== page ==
You're a lot more likely to find high school and middle school students using electronic cigarettes or even hookahs than traditional cigarettes, according to a new CDC report. Among high schoolers, cigarette use dived from more than 13% to 9.2% in 2014, but the use of e-cigarettes tripled from 4.5% to over 13% the same year, having already tripled from 1.5% in 2011, reports the Los Angeles Times. Hookah use nearly doubled to 9.4%, knocking cigarettes into third place and worrying health experts who warn that using the water pipes, unlike some other alternatives, carries many of the same risks as smoking cigarettes.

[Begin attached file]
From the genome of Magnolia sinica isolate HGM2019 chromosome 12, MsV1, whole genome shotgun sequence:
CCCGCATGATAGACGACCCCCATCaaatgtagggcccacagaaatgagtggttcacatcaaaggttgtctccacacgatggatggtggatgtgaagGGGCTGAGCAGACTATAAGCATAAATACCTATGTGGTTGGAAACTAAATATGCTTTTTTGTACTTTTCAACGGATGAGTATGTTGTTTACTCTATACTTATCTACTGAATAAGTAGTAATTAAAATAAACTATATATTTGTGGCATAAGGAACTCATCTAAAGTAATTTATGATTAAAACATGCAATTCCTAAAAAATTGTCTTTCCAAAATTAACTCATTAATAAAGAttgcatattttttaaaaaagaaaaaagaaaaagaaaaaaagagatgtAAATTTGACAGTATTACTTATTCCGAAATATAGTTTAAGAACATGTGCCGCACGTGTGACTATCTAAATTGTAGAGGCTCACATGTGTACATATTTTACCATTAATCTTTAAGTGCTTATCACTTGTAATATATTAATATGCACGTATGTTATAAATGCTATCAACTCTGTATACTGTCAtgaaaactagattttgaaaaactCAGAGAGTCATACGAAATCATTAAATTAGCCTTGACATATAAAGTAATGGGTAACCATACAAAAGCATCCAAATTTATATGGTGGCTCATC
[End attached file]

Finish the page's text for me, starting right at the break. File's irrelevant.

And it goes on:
Overall, 24.6% of high schoolers and 7.7% of middle school kids used some kind of tobacco product last year, the study found. CDC Director Tom Frieden calls the results "alarming" and warns that e-cigarette use is getting kids hooked on nicotine, the AP reports. "The idea that kids are better off using e-cigarettes is just the wrong way of thinking about it," he says, but others aren't so sure. "The CDC should be celebrating that we're seeing a decline in youth smoking," a professor at Boston University's School of Public Health tells the Times, adding that if e-cigarettes were a gateway to regular cigarettes, as some health advocates warn, teen smoking rates would be going up instead of down. (Earlier this year, California declared vaping a public health risk.)